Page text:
Ok, I had a super busy week, and didn’t have time to get anything together for a post. So here is a review of the book “Born to Run,” by Christopher McDougall that I wrote for a mythology course while in grad school. I will have something fresh and new next week, but it is Thursday and I want to stick to my self-imposed deadline. Enjoy.
Born to Run
A Hidden Tribe, Superathletes, and the Greatest Race the World Has Never Seen
By Christopher McDougall
Born to Run by Chris McDougall, is a bestselling book that has been read by almost every runner in the country. It is a story of McDougall’s journey to Northwest Mexico’s Copper Canyons in search of the fabled Tarahumara Indian tribe. After contact is made with Carballo Blanco, an American living among the tribe, an assortment of ultra-marathon (50 miles and over)runners assembled by the author visit the tribe. Their mission, half fueled by curiosity, half with competitiveness, to see if the myths about the tribal member’s ability to run extremely long distances quickly are true.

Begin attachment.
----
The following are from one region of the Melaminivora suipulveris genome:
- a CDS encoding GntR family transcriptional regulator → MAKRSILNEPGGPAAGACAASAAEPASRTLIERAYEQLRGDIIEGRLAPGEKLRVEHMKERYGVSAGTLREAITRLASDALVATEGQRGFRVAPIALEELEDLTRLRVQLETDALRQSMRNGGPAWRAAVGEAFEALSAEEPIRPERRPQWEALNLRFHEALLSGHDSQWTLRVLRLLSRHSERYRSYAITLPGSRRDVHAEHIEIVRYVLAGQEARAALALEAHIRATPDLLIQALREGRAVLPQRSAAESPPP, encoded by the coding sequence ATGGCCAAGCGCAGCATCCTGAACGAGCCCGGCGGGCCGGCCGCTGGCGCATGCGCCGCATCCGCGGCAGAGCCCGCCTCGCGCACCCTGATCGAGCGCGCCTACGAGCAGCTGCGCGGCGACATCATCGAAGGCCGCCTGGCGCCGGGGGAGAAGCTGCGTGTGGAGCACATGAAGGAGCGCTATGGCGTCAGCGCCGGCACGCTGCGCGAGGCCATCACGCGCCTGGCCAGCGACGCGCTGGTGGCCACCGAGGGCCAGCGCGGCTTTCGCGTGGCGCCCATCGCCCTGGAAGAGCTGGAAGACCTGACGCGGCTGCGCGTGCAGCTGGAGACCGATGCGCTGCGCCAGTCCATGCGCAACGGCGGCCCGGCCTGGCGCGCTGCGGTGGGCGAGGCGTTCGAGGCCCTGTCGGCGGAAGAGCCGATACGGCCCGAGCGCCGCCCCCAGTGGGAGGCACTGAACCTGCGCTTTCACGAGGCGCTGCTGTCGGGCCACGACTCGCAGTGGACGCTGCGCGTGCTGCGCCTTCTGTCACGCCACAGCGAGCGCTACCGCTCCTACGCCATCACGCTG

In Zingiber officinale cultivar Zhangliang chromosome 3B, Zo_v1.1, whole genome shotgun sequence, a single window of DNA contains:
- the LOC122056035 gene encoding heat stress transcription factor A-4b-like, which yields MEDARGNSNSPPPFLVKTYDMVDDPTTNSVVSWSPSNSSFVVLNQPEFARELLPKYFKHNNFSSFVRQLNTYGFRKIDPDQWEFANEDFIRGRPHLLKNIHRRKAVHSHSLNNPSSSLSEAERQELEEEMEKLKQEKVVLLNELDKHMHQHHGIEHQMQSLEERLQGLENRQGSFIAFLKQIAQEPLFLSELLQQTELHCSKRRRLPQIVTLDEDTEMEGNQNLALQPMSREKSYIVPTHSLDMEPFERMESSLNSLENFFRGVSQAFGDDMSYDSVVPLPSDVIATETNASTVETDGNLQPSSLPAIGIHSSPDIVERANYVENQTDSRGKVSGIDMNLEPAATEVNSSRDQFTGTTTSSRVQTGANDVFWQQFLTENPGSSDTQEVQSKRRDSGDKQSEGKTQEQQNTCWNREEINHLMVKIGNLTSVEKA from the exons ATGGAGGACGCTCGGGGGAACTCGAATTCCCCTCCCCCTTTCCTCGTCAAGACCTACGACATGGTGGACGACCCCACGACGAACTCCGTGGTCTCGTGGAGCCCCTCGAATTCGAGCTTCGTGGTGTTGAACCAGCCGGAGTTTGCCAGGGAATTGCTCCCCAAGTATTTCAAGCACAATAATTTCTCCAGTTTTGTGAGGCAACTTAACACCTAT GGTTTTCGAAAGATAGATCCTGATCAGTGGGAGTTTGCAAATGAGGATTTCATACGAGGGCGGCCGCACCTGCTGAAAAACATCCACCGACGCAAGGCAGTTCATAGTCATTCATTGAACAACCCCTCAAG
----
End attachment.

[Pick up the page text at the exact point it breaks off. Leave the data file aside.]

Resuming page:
The cast of visitors is as diverse as “ultra” runners come, all with very different, spiritual reasons for making the journey. Scott Jurek, one of the elite ultra runners in the world, is looking to see how he measures up with the best in the tribe, and possibly learn some lifestyle differences which make the Tarahumara more apt to run farther more consistently. Jenn Shelton is a college dropout, former surfer/lifeguard, and owner of the fastest time ever recorded in a 100 mile race ever run by a woman. She and her boyfriend, Billy Barton, are on a quest to find a deeper spiritual meaning to their running, and an amazing travel experience. Eric Orton is a world class running coach and is in charge of keeping the runner’s pace, distance, and emotions in check. Because of the energy of all the eccentric members of the group, Eric was brought to keep everyone level headed and safe. The final member of the group is the center of one of the two areas of mythology covered during the story. Barefoot Ted was one of the founding fathers of “barefoot running.” A movement whose members believe modern running shoes have caused many common athletic injuries today, such as plantar fasciitis, knee strains, and Achilles’ Tendon tears, and a return to barefoot running will cure many people from recurring running injuries. Ted is on a mission to commune with his barefoot soul mates; the Tarahumara run barefoot throughout the Copper Canyon despite the extremely rugged landscape they inhabit. The group travels to Mexico knowing there is a good chance they will not meet the Tarahumara, they may not be welcomed if they do, and the temperature, terrain, or wildlife may end their life on any run.